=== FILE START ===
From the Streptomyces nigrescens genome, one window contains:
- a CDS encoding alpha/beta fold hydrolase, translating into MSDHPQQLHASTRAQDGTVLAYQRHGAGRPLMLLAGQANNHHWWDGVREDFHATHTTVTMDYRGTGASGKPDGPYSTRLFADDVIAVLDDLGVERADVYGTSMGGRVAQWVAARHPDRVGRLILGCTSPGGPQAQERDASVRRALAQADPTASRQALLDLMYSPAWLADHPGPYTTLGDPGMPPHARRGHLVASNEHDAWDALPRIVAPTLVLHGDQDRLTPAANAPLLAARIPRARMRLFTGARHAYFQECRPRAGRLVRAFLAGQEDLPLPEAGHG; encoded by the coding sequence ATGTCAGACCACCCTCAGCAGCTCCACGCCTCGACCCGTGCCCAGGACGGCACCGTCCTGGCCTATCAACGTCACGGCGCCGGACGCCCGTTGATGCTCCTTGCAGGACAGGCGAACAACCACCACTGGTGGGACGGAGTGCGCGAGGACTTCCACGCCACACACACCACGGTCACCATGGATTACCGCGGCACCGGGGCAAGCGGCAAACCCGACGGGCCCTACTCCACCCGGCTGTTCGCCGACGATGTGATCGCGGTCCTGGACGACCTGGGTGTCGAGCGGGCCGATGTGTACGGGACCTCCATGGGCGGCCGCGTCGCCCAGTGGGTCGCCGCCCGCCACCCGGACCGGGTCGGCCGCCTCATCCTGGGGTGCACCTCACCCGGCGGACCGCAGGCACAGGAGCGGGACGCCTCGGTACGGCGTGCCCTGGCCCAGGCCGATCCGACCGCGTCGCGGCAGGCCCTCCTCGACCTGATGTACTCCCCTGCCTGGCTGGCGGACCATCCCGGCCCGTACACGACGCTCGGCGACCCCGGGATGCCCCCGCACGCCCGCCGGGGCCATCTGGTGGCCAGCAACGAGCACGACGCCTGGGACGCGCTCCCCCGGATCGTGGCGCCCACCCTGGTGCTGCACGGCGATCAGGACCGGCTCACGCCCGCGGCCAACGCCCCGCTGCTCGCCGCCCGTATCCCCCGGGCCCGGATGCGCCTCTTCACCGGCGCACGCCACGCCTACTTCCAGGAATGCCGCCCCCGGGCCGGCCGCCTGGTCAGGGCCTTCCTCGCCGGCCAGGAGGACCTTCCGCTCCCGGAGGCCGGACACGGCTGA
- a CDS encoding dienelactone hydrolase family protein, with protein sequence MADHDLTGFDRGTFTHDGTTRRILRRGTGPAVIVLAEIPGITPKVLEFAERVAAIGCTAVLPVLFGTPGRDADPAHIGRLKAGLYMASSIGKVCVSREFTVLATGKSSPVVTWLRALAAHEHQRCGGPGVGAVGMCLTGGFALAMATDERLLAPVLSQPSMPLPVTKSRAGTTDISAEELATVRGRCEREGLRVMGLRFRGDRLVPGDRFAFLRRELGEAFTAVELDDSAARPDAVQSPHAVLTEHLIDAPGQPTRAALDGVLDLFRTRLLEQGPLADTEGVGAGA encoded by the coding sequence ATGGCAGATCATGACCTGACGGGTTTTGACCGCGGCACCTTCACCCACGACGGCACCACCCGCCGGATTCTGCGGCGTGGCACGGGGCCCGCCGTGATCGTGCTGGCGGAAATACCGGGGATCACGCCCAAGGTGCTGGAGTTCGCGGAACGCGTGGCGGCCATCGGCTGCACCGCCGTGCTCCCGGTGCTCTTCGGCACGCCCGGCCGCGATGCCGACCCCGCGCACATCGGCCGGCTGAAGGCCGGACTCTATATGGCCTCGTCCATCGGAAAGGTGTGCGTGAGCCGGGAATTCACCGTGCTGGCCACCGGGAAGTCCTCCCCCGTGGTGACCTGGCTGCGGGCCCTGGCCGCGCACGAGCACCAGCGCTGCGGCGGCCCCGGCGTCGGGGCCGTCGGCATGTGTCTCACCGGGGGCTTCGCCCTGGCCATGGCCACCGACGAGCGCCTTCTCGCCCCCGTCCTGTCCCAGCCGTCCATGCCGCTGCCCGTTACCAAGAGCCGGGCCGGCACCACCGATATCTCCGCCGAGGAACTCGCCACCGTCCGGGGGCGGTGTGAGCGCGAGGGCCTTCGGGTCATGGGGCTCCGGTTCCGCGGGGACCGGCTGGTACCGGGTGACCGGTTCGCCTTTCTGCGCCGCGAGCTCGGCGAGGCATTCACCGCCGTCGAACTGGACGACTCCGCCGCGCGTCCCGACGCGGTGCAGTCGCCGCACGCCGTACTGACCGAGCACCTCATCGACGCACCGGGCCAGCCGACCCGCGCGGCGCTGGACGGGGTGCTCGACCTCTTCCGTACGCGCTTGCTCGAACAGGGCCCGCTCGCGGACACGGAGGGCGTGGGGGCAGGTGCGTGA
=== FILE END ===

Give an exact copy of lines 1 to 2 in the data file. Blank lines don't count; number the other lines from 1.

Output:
From the Streptomyces nigrescens genome, one window contains:
- a CDS encoding alpha/beta fold hydrolase, translating into MSDHPQQLHASTRAQDGTVLAYQRHGAGRPLMLLAGQANNHHWWDGVREDFHATHTTVTMDYRGTGASGKPDGPYSTRLFADDVIAVLDDLGVERADVYGTSMGGRVAQWVAARHPDRVGRLILGCTSPGGPQAQERDASVRRALAQADPTASRQALLDLMYSPAWLADHPGPYTTLGDPGMPPHARRGHLVASNEHDAWDALPRIVAPTLVLHGDQDRLTPAANAPLLAARIPRARMRLFTGARHAYFQECRPRAGRLVRAFLAGQEDLPLPEAGHG; encoded by the coding sequence ATGTCAGACCACCCTCAGCAGCTCCACGCCTCGACCCGTGCCCAGGACGGCACCGTCCTGGCCTATCAACGTCACGGCGCCGGACGCCCGTTGATGCTCCTTGCAGGACAGGCGAACAACCACCACTGGTGGGACGGAGTGCGCGAGGACTTCCACGCCACACACACCACGGTCACCATGGATTACCGCGGCACCGGGGCAAGCGGCAAACCCGACGGGCCCTACTCCACCCGGCTGTTCGCCGACGATGTGATCGCGGTCCTGGACGACCTGGGTGTCGAGCGGGCCGATGTGTACGGGACCTCCATGGGCGGCCGCGTCGCCCAGTGGGTCGCCGCCCGCCACCCGGACCGGGTCGGCCGCCTCATCCTGGGGTGCACCTCACCCGGCGGACCGCAGGCACAGGAGCGGGACGCCTCGGTACGGCGTGCCCTGGCCCAGGCCGATCCGACCGCGTCGCGGCAGGCCCTCCTCGACCTGATGTACTCCCCTGCCTGGCTGGCGGACCATCCCGGCCCGTACACGACGCTCGGCGACCCCGGGATGCCCCCGCACGCCCGCCGGGGCCATCTGGTGGCCAGCAACGAGCACGACGCCTGGGACGCGCTCCCCCGGATCGTGGCGCCCACCCTGGTGCTGCACGGCGATCAGGACCGGCTCACGCCCGCGGCCAACGCCCCGCTGCTCGCCGCCCGTATCCCCCGGGCCCGGATGCGCCTCTTCACCGGCGCACGCCACGCCTACTTCCAGGAATGCCGCCCCCGGGCCGGCCGCCTGGTCAGGGCCTTCCTCGCCGGCCAGGAGGACCTTCCGCTCCCGGAGGCCGGACACGGCTGA